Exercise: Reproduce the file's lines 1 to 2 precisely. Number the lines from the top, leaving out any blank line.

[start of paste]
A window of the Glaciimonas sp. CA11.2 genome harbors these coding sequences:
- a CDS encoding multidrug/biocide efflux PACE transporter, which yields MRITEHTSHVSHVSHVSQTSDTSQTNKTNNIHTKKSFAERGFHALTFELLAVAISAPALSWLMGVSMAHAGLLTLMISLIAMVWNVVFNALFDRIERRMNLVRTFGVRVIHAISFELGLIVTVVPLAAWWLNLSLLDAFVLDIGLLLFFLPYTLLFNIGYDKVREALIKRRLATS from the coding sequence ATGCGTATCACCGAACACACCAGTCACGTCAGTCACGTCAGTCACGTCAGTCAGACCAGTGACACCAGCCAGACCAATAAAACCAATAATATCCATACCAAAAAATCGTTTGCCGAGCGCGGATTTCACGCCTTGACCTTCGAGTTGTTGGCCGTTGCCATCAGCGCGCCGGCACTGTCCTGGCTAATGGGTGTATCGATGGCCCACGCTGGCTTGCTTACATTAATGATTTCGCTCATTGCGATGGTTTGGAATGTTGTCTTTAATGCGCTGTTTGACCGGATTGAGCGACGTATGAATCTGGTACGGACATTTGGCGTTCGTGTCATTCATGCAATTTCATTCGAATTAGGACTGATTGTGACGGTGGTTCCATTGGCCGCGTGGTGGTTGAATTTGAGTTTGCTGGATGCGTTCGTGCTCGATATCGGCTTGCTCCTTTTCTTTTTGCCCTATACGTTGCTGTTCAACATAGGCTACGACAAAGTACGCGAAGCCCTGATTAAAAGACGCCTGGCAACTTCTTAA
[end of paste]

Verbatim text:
A window of the Glaciimonas sp. CA11.2 genome harbors these coding sequences:
- a CDS encoding multidrug/biocide efflux PACE transporter, which yields MRITEHTSHVSHVSHVSQTSDTSQTNKTNNIHTKKSFAERGFHALTFELLAVAISAPALSWLMGVSMAHAGLLTLMISLIAMVWNVVFNALFDRIERRMNLVRTFGVRVIHAISFELGLIVTVVPLAAWWLNLSLLDAFVLDIGLLLFFLPYTLLFNIGYDKVREALIKRRLATS from the coding sequence ATGCGTATCACCGAACACACCAGTCACGTCAGTCACGTCAGTCACGTCAGTCAGACCAGTGACACCAGCCAGACCAATAAAACCAATAATATCCATACCAAAAAATCGTTTGCCGAGCGCGGATTTCACGCCTTGACCTTCGAGTTGTTGGCCGTTGCCATCAGCGCGCCGGCACTGTCCTGGCTAATGGGTGTATCGATGGCCCACGCTGGCTTGCTTACATTAATGATTTCGCTCATTGCGATGGTTTGGAATGTTGTCTTTAATGCGCTGTTTGACCGGATTGAGCGACGTATGAATCTGGTACGGACATTTGGCGTTCGTGTCATTCATGCAATTTCATTCGAATTAGGACTGATTGTGACGGTGGTTCCATTGGCCGCGTGGTGGTTGAATTTGAGTTTGCTGGATGCGTTCGTGCTCGATATCGGCTTGCTCCTTTTCTTTTTGCCCTATACGTTGCTGTTCAACATAGGCTACGACAAAGTACGCGAAGCCCTGATTAAAAGACGCCTGGCAACTTCTTAA